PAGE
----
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Carl REINECKE (1824-1910)
Harp Concerto in E minor, Op. 182 (1884) [24:09]
Flute Concerto in D major, Op. 283 (1908) [21:19]
Ballade, Op. 288 (c.1908) [9:58]
Patrick Gallois (flute, also conducting in Harp Concerto);
Fabrice Pierre (harp, also conducting in Flute Concerto, Ballade)
Swedish Symphony Orchestra
rec. 25-28 October 2004, Örebro Concert Hall, Sweden. DDD
NAXOS 8.557404 [55:27]

This is an interesting rarity that deserves some attention.
Reinecke was the son of a self-taught musician and had toured the continent as a pianist before settling down to composition. He was a contemporary of Mendelssohn and the Schumanns at Leipzig Conservatoire, and had Svendsen, Sullivan and Grieg as pupils. His concert work involved tours to England, Scandinavia and Russia where he, no doubt, exposed the concertgoers to his works. It is surprising to consider therefore that, despite all his travelling publicity, his reputation as composer wasn't more widely respected, but then even this prolific composer would have been overshadowed by the competition of much stronger talent found around him at the time.
The Harp Concerto is lightly orchestrated and opens in a sombre mood that gives no hint of the brighter horizons that later become apparent - after two minutes in. A meandering Allegro moderato does not immediately stamp an identity on the character of the work. From the second movement onwards, however, the composer settles down with good inspiration and we are aware of a pleasant work in the romantic vein. The hymn-like Adagio sets a sedate pace. Particularly attractive is the Scherzo-Finale, where short brass fanfares herald a gathering strength which carries overtones of Mendelssohn. Here virtuosic elements are underplayed in the scoring of the coda which causes the work to end without much impact. With unusual direction by the harpist, the excellent soloist and orchestra are well focused: the performance is good. Pierre is Harp professor at Lyon Conservatoire and has produced prize-winning performances.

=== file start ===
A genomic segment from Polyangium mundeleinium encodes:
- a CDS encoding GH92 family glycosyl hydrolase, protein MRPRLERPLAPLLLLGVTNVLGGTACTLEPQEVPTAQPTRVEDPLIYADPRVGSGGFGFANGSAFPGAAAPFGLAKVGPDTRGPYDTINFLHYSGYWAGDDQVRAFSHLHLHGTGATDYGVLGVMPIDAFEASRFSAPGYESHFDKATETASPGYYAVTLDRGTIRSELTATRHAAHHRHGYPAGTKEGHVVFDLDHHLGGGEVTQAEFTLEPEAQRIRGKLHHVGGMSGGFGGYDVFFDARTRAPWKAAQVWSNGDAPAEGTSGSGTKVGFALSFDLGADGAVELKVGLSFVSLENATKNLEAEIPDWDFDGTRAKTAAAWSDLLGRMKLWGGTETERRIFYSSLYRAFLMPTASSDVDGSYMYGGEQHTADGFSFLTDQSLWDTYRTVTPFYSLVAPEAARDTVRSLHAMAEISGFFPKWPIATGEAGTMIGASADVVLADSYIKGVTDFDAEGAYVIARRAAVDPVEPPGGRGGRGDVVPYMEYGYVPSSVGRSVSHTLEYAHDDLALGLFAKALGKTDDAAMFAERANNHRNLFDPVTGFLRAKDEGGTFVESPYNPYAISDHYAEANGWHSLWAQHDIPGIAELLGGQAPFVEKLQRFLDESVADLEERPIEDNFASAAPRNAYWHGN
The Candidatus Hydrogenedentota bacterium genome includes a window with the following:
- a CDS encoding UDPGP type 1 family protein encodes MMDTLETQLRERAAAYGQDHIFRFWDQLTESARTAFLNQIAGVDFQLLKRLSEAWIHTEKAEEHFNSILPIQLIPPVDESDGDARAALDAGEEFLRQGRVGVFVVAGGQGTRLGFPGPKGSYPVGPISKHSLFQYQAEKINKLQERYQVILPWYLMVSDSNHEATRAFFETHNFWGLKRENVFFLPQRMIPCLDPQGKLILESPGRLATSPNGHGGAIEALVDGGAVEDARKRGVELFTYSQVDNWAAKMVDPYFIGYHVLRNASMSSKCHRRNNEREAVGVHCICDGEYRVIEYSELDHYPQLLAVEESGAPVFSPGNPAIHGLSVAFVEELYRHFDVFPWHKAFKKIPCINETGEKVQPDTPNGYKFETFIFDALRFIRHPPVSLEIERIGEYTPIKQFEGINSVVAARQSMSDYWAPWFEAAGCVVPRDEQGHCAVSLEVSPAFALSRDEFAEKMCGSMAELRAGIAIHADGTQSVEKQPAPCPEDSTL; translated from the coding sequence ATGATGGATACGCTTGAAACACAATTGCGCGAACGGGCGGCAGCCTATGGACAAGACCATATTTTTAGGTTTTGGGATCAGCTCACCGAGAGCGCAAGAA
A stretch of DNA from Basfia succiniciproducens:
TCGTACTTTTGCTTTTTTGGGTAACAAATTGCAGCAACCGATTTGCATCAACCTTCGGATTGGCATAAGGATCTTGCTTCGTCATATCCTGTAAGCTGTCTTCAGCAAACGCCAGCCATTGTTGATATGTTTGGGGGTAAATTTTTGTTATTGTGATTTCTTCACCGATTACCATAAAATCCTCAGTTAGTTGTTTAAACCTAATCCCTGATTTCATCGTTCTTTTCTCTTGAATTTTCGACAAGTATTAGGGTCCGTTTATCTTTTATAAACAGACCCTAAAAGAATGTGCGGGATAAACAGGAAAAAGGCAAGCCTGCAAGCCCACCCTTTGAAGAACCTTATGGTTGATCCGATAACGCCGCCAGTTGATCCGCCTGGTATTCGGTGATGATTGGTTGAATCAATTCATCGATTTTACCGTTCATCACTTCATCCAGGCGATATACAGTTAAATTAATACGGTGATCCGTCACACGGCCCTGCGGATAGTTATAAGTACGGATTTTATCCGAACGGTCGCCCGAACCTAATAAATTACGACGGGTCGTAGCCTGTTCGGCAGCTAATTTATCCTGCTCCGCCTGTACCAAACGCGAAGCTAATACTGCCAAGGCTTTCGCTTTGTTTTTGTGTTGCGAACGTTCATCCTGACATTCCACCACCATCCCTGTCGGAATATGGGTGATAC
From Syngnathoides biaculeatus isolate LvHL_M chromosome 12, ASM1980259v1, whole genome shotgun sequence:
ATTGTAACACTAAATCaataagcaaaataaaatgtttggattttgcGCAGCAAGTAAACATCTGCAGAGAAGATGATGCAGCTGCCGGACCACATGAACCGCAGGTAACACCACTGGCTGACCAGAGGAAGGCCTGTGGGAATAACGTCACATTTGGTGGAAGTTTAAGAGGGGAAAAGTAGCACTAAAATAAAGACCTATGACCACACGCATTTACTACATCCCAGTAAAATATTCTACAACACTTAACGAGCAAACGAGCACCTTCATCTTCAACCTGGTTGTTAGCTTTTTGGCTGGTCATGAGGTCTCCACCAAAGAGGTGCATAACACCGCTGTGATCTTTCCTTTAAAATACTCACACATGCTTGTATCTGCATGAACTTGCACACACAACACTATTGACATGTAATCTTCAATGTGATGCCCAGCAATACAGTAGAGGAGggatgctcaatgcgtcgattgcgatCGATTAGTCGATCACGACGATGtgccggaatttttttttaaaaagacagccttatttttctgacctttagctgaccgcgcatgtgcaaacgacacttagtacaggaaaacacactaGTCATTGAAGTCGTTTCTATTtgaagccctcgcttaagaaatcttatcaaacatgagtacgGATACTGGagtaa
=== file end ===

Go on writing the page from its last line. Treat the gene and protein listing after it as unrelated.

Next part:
The Flute Concerto is a much more secure work. The flute has a dominating presence from the outset, the melody lines are stronger and the concerto's colours are better layered. Twenty-four years after his Harp concerto, one is aware of Reinecke's greater maturity, characterized by a more florid approach. A competent opening movement holds the listener's attention. Continuity in the Lento e mesto is provided by heavy 'footsteps' delivered by the double-basses. This provides the underlying rhythm to an elegant flute line, later enhanced by the remainder of the strings. Carrying a hint of the second movement's rhythm, the Finale: Moderato is particularly haunting with a charming flute melody. This is another good performance by the soloist. Gallois has developed an international conducting career after forming his own Paris-based orchestra. From 2003 he has been Musical Director of the Sinfonia Finlandia Jyväskylä.
Unfortunately the Ballade is not particularly inspired and lacks a robust theme for it to be memorable.
The recordings are adequate, yet in the second concerto the flute is not brought forward enough: its ambience is rather thin and could have benefited from additional reverberation. Noticing this, I went back to the Harp concerto and felt the same was true, but to a lesser extent. Although prominently focused the harp might have benefited if given a wider ambience.
Adequate notes on the composer's background and concertos by Keith Anderson are provided in English, German and French. Detailed biographies are included for the two soloist conductors.
Raymond J Walker


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